The rule that is added also denies access to some of the default WordPress files, such as readme.html and license.txt. Those files are unlikely to reveal much information about your website, but it is good practice to not publish files that are not for public consumption.

And as an aside, in the Apache configuration file the rule is incorrectly labelled Block author scans (which is a bad “copy and paste” job by the Toolkit developers):

# "Block author scans"
<LocationMatch "(?i:(?:wp-config\\.bak|\\.wp-config\\.php\\.swp|(?:readme|license|changelog|-config|-sample)\\.(?:php|md|txt|htm|html)))">
  Require all denied

Block access to potentially sensitive files

There are more files that should not be publicly accessible, such as log files, .ini files and shell scripts. The block access to potentially sensitive files rules matches various file extensions and denies direct access to matched files.

# "Block access to potentially sensitive files"
<LocationMatch ".+\\.(?i:psd|log|cmd|exe|bat|csh|ini|sh)$">
  Require all denied

Block access to .htaccess and .htpasswd

And there are yet more files that should not be accessed directly: .htaccess and .htpasswd. The former is an Apache configuration file and the latter is used to password-protect directories. The block access to .htaccess and .htpasswd directive matches files the start with .ht and denies access to them.

It is worth noting that the default Apache configuration already denies direct access to these files. Some of the Toolkit measures are redundant on a properly configured Apache server. Still, it can’t hurt to enable measures like this. The worst possible outcome is that access to the files is denied twice.

# "Block access to .htaccess and .htpasswd"
<FilesMatch ^(?i:\.ht.*)$>
  Require all denied

Forbid execution of PHP scripts in the wp-content/uploads directory

There are certain directories that shouldn’t include PHP scripts. One of them is wp-content/uploads. The forbid execution of PHP scripts in the wp-content/uploads directory measure adds a rule that prevents PHP scripts in the directory can be accessed:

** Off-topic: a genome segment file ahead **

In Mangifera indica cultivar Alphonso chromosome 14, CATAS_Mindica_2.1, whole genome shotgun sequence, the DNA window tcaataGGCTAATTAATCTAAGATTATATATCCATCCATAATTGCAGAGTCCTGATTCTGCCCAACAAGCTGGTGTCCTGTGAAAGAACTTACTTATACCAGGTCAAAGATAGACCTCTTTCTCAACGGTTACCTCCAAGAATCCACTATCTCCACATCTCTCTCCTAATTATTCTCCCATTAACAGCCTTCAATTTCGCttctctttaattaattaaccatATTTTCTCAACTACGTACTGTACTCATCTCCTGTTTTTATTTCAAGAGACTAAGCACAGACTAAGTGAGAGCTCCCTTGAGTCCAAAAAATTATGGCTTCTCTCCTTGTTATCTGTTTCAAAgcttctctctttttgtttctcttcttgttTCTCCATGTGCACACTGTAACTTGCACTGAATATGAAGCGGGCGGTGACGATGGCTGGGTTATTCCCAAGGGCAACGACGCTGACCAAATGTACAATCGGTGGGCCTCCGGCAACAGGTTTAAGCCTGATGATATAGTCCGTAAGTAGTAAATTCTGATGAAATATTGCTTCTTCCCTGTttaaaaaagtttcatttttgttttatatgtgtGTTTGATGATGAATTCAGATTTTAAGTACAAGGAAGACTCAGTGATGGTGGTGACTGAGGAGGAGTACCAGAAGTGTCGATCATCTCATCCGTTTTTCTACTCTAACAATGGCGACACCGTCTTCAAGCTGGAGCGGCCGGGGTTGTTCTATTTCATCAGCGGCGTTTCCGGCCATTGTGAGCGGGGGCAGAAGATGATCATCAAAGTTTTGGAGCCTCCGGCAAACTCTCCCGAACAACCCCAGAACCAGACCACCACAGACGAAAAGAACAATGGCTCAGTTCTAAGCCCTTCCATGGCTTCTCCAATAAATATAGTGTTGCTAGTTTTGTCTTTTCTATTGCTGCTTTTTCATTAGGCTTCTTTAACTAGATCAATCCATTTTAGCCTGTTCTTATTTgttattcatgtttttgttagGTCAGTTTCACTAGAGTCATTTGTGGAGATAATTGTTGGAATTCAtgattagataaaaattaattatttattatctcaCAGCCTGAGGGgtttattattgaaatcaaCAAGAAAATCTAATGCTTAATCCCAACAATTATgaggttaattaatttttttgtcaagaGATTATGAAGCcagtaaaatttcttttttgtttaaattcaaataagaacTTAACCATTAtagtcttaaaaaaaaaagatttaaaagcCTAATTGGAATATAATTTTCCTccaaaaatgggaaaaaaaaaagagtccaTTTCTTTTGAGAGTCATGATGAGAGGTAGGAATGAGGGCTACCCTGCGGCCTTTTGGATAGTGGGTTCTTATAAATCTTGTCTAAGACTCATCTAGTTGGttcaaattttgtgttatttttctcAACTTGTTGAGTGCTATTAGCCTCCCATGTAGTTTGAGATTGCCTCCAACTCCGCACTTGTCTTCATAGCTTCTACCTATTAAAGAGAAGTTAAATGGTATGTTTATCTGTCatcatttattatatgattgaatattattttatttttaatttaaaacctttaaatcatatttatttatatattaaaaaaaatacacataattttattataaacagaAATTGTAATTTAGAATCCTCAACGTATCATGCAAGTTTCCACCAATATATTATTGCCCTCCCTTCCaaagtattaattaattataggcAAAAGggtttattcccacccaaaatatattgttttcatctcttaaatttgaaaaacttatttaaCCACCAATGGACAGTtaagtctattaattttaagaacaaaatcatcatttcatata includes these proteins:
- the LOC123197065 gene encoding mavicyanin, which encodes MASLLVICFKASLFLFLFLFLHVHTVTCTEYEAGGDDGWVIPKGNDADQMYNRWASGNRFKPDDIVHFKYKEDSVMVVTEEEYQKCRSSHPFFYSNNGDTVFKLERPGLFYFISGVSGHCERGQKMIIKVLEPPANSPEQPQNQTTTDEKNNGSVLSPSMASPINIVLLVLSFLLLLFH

# "Forbid execution of PHP scripts in the wp-content/uploads directory"
<Directory "/home/example/public_html/wp-content/uploads">
  <FilesMatch \.php$>
    Require all denied

So, someone trying to access example.com/wp-content/uploads/2021/11/xyz.php would get an error 403. This is a useful measure. Compromised WordPress websites often have malicious PHP scripts in the uploads directory, and it is not so easy to clean up those files. You can’t simply remove the entire directory and manually reinstall it, as the directory contains images and other files you have uploaded.

Forbid execution of PHP scripts in the wp-includes directory

Forbid execution of PHP scripts in the wp-includes directory does a similar thing for the wp-includes directory:

# "Forbid execution of PHP scripts in the wp-includes directory"
<IfModule mod_rewrite.c>
  <Directory "/home/example/public_html/wp-includes">
    <FilesMatch \.php$>
      RewriteEngine on
      RewriteCond %{REQUEST_FILENAME} !^/home/example/public_html/wp\-includes/js/tinymce/wp\-tinymce\.php$ [NC]
      RewriteRule .* - [NC,F,L]

Disable PHP execution in cache directories

There shouldn’t be any PHP scripts in cache directories either. Disable PHP execution in cache directories adds a rule that tries to match any PHP scripts in cache directories and denies access to them.

This may cause issues if a plugin or theme stores PHP scripts in a cache directory (which is a nonsensical thing to do). You can revert the rule if it breaks any plugins or themes.

# "Disable PHP execution in cache directories"
<LocationMatch "(?i:.*/cache/.*\\.ph(?:p[345]?|t|tml))">
  Require all denied

Disable scripts concatenation for WordPress admin panel